When I bought James Carter's latest CD "Gold Sounds," Brown Brothers Recordings, I knew next to nothing about the '90s indie rock band Pavement, which allmusic describes as "a combination of elliptic, cryptic underground American rock (and) unrepentant Anglophilia (with) a fondness for white noise, off-kilter arrangements and winding melodies." Although Carter and crew cover Pavement's music on the disk, I didn't need to know about the band.
With James Carter in the house, I knew it wouldn't sound like much I've heard before (OK, maybe a touch of "Head Hunters" and Lonnie Liston Smith). That's why I buy pretty much everything Carter does. "Gold Sounds" doesn't disappoint and its rockish back beat and electric organ on the opener "Stereo" don't mean there isn't plenty of Carter working his horns (three different ones, including contrabass sarrusophone) for all their worth. In fact, I'd have to classify Pavement's tunes as a great vehicle for him. On "My First Mine" he gets about as close to reproducing the human voice on a saxophone as I think you probably can. The music makes good jazz, too. "Here" is a fine ballad performance, for example.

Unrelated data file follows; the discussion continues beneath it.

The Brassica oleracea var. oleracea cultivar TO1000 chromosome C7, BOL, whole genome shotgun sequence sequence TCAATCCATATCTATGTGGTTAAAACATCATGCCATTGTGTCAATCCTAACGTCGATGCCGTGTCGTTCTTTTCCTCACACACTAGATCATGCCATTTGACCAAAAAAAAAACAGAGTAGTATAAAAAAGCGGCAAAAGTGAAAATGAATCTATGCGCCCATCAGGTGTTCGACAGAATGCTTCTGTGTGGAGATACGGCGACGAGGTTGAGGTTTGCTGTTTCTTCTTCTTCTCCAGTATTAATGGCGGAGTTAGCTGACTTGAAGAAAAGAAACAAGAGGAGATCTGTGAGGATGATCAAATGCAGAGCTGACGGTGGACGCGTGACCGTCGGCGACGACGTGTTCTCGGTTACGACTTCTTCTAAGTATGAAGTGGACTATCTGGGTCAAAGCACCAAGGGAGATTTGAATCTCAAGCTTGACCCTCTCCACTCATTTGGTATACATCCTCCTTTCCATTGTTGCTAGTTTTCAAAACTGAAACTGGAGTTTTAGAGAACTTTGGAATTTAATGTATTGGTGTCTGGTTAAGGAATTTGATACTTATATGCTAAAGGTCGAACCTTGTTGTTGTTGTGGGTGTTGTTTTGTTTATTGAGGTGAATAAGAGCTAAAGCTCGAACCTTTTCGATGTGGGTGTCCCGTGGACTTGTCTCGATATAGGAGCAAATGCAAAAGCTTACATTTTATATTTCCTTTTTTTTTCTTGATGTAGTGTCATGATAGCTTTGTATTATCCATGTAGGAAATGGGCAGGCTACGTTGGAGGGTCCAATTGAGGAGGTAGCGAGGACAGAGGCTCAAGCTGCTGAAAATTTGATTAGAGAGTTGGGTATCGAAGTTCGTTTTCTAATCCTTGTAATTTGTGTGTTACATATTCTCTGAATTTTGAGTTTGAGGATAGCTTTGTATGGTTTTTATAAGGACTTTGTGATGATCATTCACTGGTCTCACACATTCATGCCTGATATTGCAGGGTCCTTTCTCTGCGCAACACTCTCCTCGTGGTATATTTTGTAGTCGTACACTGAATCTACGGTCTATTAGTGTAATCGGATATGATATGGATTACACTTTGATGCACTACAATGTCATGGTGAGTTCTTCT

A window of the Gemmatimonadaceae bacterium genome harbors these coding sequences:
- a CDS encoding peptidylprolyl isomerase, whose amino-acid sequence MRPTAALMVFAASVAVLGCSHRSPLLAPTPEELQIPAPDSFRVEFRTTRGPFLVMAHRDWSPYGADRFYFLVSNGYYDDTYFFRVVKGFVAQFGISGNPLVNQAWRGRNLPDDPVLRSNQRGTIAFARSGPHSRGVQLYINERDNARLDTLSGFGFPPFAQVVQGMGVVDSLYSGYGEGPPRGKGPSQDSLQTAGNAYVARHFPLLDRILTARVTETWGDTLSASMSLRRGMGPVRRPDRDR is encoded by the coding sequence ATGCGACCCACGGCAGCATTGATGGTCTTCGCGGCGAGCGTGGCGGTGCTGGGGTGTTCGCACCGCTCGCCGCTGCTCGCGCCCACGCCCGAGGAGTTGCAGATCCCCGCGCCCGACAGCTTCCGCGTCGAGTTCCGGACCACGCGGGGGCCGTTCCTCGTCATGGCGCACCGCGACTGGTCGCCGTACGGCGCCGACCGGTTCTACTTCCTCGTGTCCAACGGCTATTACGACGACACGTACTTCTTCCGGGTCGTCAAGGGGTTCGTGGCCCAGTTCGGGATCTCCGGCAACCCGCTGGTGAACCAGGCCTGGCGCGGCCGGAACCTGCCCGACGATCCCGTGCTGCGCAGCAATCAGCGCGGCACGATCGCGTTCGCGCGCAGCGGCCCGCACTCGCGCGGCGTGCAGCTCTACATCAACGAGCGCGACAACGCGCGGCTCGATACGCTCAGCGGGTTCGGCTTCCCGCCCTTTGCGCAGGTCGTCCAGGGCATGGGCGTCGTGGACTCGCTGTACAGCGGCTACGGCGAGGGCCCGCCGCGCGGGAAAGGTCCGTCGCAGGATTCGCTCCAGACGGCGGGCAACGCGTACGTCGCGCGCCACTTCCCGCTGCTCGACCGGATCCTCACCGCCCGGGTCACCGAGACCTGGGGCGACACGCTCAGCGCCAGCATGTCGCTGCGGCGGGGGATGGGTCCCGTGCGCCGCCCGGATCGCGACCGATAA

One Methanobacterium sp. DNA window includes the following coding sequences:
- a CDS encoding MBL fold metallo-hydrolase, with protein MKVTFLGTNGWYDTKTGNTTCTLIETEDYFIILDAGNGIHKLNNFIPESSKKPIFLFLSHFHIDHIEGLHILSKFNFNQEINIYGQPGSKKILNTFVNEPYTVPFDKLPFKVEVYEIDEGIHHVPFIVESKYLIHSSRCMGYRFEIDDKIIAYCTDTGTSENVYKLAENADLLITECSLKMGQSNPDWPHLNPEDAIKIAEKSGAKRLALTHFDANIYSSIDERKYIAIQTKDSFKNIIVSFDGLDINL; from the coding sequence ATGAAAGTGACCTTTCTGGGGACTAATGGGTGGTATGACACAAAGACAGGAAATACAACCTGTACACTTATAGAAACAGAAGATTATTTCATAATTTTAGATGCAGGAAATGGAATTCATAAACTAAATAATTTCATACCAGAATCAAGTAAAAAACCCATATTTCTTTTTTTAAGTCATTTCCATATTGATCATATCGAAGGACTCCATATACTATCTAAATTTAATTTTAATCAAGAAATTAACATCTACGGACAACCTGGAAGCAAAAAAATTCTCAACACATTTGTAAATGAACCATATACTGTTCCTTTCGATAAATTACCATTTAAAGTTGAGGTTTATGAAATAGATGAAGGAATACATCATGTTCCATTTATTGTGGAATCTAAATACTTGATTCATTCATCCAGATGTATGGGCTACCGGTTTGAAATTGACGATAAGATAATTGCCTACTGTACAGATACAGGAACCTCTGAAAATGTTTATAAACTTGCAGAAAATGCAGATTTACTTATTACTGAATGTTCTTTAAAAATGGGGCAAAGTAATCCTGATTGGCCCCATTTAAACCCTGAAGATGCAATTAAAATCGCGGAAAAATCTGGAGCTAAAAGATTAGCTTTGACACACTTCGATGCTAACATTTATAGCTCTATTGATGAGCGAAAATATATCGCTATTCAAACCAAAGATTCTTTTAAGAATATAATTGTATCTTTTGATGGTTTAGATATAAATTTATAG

As interesting as Carter is, as usual, pianist Cyrus Chestnut, whom I've only heard, and like, in a "straight" jazz context, is the revelation, especially when he plays the Fender Rhodes and B-3. Ali Jackson produces that back beat on drums and Reginald Veal does complimentary duty on basses (acoustic and electric). This is a jazz CD Pavement and other indie rock fans should like. Jazzwise, I don't know if I would rate it higher than my Carter favorite, "Chasin' the Gypsy," where he takes on the music of Django Reinhardt in stunningly creative fashion, but it's right up there.